• Managing FX translation risk

    Changes in the exchange rate between the currency in which a company reports and those in which the company’s assets and liabilities are denominated, can have a significant impact on a company’s balance sheet. The risk of this impact is known as ‘translation risk’. It is not an indication of performance failure (at company-wide or individual subsidiary level), but a potential effect of exchange rate changes. This article introduces translation risk.

  • Managing exotic FX risk

    Over recent years, multinational companies have diverted production facilities to lower wage economies and have sought to expand into emerging markets. As a result, treasurers have been asked to manage the foreign exchange risk in emerging markets which has arisen. This article identifies some of the difficulties associated with managing transaction risk in emerging markets. It then outlines the use of non-deliverable forwards as a tool to manage such exotic currency risk.

  • Hedge effectiveness under IAS 39

    Any company wanting to adopt hedge accounting under IAS 39 will need to demonstrate how it expects every documented hedge to be effective and to demonstrate that each one has been effective at every balance sheet date. This article examines the requirements for hedge effectiveness testing under IAS 39 and identifies the most common effectiveness testing methods. The choice of testing method is important as it will determine whether the hedge is effective and whether hedge accounting will continue to be permitted.

  • Update on IAS 39

    The adoption of IAS/IFRS has created a significant amount of work for all companies required to comply with the EU regulation. One of the biggest problems for accountants, finance departments and treasurers has been the continued uncertainty over the exact requirements of the standards, specifically the controversial IAS 39 Financial Instruments: Recognition and Measurement. This article looks at the key reasons why IAS 39 is controversial and explains the main requirements of the standard as it is currently constituted.

  • Compliance with corporate governance requirements

    The corporate governance agenda offers opportunities for treasurers to restructure their operations. There will be a cost to this, so the challenge is to incorporate compliance into regular daily activities as much as possible. Treasurers need to identify what they want to achieve from compliance and communicate that to the treasury department, the board and their investors.

  • Corporate governance international developments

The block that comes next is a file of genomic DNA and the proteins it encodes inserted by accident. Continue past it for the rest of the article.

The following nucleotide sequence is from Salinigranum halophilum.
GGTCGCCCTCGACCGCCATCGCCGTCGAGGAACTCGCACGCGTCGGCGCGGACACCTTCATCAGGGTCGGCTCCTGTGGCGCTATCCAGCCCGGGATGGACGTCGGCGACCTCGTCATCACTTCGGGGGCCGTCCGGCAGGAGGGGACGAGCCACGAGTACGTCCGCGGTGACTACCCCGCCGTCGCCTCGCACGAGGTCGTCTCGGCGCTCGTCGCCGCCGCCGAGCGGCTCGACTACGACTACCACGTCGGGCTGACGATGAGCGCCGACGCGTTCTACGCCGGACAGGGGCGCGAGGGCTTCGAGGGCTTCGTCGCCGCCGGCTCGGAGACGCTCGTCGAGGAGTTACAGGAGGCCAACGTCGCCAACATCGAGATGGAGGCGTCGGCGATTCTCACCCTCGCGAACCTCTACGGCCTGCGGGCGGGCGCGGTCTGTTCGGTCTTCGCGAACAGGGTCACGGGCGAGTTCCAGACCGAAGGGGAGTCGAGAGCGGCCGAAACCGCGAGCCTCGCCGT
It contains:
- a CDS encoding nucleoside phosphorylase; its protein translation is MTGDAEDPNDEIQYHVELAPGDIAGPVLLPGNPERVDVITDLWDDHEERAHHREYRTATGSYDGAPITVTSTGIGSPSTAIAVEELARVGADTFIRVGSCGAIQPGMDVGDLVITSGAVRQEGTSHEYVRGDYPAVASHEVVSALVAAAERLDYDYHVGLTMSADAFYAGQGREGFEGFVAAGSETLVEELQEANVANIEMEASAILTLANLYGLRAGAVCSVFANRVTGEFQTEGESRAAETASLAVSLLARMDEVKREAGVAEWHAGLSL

This article looks at the three main international developments affecting corporate governance within multinational corporate treasuries today – the introduction of International Accounting Standards, the Sarbanes-Oxley Act and Basel 2. In each case, we describe the implications of the change before identifying the key risks treasurers need to manage.

  • Corporate governance for treasurers

    There has been a major focus on corporate governance by governments and regulators around the world over the last few years. These have concentrated on trying to rebuild confidence in the markets after some high profile scandals and to reduce the existence of money laundering. Although these have led to some well-publicised legislation, treasurers also need to demonstrate good corporate governance as a matter of course. This article concentrates on the steps treasurers should take to ensure good corporate governance within their departments. We will look at regulatory requirements in future articles.

  • The 1992 and 2002 ISDA Master Agreements a comparison

    Many companies use derivatives to manage foreign exchange and interest rate exposures. Before entering into derivatives transactions, companies usually agree ISDA Master Agreements with a number of counterparty banks. The market standard remains the 1992 Agreement, although banks are beginning to use the newer, 2002 version. This article explains the main differences between the two documents.

  • Derivatives transactions negotiating the ISDA Master Agreement

    Most companies entering into derivatives transactions will agree an ISDA Master Agreement with a number of counterparty banks. At the moment, the market standard is the 1992 version of the Agreement, although a 2002 version is starting to be used. This article provides a quick guide to the 1992 Master Agreement, identifying the key features of the printed form and highlighting the key points for negotiation in the schedule.

  • Derivatives documentation the role of the ISDA Master Agreement

    When trading in derivatives, a company needs to ensure that the instrument it has purchased will provide the protection it expects. Because of the complexity of some derivatives, negotiating the precise terms and conditions can be a time-consuming and costly process. The development of the ISDA Master Agreement has allowed counterparties in derivatives transactions to shortcut the negotiation process and to standardise many of the terms and conditions which apply.